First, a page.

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Winning an Election in the Americas: Apathy and Corruption Compete for the Best of the Worst

Student protests this year in the streets of Montreal over a relatively small tuition hike took the Quebec government by storm. In reality, it is likely more than just tuition that fuelled this year’s protests with the Liberal Party of Quebec facing allegations of corruption after nine long years in power. The Parti Quebecois, the last separatist party in Canada after the national party was practically eliminated from the political map, will likely win the election, not for their own policies, but because they are not the Liberals. Evidence of the not-a-Liberal movement shows clearly in the large number of votes that will likely come to the new Coalition Avenir Quebec party. As recent P.Q. support has come from apathy, the CAQ has been able to gain a sizeable section of the electorate in their favor, or at least gained as the alternative is clearly out of favor. Of a choice of the traditional parties, the Liberals and P.Q., it seems that the CAQ is the only voteable option for many in the election.

Being discontent with leadership does not always come from bad policies or corrupt practices. The trend has been that even when a government has been doing relatively well, apathy has determined the outcome of an election. In Mexico’s presidential election, the party that has unseated the PRI after over 75 years in power, the PAN party of Mexico, were relegated to third place after creating one of the largest periods of economic stability in Mexico’s history despite economic pressures from abroad. The PRI had come back into power with no real discussion of new policies or a push from the candidates to discuss any important issues. The election seemed to flow on who looked more like a President rather than what policies would keep Mexico on the current path or change Mexico for new and innovative ideas. Discussion in the electorate was extremely apathetic with no strong support coming from people on the street coming to any party except for the left PRD. Protests and votes for the PRD pushed the PANistas further down, and in the end the PRI, or new PRI as is claimed, won the election with a lack of policies and a presidential looking candidate in Pena Nieto.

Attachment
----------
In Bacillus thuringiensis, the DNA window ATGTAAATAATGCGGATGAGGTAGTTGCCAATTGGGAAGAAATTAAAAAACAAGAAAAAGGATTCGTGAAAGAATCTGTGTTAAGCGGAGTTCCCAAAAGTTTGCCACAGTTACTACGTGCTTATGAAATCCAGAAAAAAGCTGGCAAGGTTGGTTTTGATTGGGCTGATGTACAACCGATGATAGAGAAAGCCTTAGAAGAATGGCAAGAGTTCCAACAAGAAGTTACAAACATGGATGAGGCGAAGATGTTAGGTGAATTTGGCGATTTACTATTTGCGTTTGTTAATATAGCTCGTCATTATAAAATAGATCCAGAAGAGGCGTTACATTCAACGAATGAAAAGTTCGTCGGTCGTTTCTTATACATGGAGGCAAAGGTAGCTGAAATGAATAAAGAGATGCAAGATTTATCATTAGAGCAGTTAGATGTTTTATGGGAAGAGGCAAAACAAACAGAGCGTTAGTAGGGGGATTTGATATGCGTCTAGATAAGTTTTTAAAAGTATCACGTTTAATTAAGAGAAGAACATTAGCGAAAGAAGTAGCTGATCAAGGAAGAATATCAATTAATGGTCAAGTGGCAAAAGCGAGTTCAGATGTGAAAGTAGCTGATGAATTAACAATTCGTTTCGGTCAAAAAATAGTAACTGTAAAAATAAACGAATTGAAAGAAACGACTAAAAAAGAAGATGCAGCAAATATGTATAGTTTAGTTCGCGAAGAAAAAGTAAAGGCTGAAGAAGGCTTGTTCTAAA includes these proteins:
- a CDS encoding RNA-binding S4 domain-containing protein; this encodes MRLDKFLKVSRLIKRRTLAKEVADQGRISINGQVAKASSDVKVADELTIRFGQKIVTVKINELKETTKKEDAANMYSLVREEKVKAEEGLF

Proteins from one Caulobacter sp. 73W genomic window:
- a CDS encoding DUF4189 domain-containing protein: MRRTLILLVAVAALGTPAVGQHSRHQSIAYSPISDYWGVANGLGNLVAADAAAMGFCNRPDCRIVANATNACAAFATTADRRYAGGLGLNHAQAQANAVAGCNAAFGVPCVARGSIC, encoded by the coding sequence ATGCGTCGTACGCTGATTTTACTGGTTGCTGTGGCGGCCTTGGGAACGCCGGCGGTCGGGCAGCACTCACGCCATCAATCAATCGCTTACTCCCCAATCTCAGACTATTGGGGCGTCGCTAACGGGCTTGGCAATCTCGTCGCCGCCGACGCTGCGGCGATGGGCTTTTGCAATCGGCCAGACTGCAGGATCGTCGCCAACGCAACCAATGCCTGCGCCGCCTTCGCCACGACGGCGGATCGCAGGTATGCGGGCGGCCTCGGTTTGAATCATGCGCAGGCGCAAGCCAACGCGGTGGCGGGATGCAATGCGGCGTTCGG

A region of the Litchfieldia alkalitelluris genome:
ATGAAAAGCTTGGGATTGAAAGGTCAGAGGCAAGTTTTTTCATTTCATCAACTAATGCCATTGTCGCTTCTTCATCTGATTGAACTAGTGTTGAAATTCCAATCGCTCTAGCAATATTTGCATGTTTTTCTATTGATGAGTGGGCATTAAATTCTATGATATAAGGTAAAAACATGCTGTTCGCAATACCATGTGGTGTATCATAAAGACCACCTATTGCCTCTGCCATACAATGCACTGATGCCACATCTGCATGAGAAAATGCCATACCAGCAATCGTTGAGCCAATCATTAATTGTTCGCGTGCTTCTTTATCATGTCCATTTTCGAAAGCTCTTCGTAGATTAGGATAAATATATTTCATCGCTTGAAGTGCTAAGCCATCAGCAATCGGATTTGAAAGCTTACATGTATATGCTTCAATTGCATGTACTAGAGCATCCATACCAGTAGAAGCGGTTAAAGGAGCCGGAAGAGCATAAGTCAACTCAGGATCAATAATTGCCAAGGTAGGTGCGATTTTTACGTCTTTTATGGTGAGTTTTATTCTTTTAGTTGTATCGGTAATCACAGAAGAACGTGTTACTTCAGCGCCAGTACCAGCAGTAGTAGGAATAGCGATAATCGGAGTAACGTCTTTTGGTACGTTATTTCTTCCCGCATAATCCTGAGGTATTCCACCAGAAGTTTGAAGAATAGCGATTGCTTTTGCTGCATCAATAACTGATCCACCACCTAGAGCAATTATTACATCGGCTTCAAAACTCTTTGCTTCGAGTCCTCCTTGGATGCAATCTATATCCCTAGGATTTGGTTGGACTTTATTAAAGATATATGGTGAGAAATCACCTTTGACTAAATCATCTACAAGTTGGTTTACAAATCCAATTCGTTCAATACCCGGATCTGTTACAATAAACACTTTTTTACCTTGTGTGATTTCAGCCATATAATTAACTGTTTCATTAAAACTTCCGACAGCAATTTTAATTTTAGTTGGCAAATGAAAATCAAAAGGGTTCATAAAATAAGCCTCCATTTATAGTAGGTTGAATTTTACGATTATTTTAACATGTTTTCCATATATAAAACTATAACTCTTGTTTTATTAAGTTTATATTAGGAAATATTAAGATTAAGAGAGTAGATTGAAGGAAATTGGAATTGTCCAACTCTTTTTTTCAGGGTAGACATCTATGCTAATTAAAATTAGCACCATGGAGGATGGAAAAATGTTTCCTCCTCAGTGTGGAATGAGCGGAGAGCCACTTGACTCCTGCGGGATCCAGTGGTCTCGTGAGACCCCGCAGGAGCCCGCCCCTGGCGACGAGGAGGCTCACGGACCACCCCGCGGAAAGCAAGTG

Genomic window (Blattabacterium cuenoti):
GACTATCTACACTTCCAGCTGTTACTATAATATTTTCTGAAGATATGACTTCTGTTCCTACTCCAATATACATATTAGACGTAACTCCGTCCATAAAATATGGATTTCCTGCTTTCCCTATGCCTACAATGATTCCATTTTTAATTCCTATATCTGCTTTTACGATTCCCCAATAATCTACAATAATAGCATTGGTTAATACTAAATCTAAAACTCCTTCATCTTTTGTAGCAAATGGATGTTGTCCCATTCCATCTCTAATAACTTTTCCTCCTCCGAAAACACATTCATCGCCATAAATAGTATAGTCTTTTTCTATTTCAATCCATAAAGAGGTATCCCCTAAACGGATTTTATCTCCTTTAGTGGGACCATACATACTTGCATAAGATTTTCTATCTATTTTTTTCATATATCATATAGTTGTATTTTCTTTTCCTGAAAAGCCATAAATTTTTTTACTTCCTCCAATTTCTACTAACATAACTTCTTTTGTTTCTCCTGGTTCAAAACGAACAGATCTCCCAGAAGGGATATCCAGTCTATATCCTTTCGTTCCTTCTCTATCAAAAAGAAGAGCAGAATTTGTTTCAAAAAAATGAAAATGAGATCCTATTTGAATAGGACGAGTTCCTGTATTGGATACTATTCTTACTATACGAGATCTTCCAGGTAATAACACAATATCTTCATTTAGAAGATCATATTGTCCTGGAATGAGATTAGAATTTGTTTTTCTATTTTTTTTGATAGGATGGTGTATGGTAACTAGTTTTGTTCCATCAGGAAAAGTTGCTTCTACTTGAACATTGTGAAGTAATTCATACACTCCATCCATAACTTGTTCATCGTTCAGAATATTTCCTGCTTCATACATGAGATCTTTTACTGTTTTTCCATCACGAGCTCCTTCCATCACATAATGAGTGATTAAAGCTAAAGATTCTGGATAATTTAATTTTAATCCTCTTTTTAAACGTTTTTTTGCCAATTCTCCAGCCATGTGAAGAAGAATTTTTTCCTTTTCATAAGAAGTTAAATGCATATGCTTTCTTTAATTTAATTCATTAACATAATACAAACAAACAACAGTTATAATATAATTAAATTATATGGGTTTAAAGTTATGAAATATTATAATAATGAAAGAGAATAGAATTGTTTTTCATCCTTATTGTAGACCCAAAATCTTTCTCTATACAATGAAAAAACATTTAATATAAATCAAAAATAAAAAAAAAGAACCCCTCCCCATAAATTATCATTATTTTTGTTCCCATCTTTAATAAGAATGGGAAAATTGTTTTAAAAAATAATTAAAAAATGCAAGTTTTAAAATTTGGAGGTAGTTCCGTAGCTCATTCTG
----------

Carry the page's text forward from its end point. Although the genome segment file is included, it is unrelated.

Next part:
While it is certain that the nomination of Romney and Ryan this past week in Tampa was not influenced by apathy in Canada or Mexico, the American trend of apathy might help the Republicans return the U.S. to the pre-Obama era, the one that created the global economic crisis that Obama has been trying to fight during his four years in office. Romney’s policies to this point have been based around those people who dislike Obama, as most of his major policy announcements have been against Obamacare and other initiatives put in by the current President. The Republicans under the Bush Administration cultivated economic policy that has mired the U.S. in joblessness and debt. Because of Bush’s economic record the apathetic Republicans may not give Romney their vote, but neither will they give it to President Obama. Romney has no real option but to energize the Tea Party base by using a smaller, younger Tea Party version of himself in Ryan. The “I am not Obama” campaign will solidify Republican votes in their base as former supporters of Obama stay home and claim apathy as the only way to protest government as a whole. Romney can only rely on not being Obama as him and Ryan, his younger twin, continue as a pair of presidential looking partners in the next election, trying to look picture perfect for the upcoming job interview in November.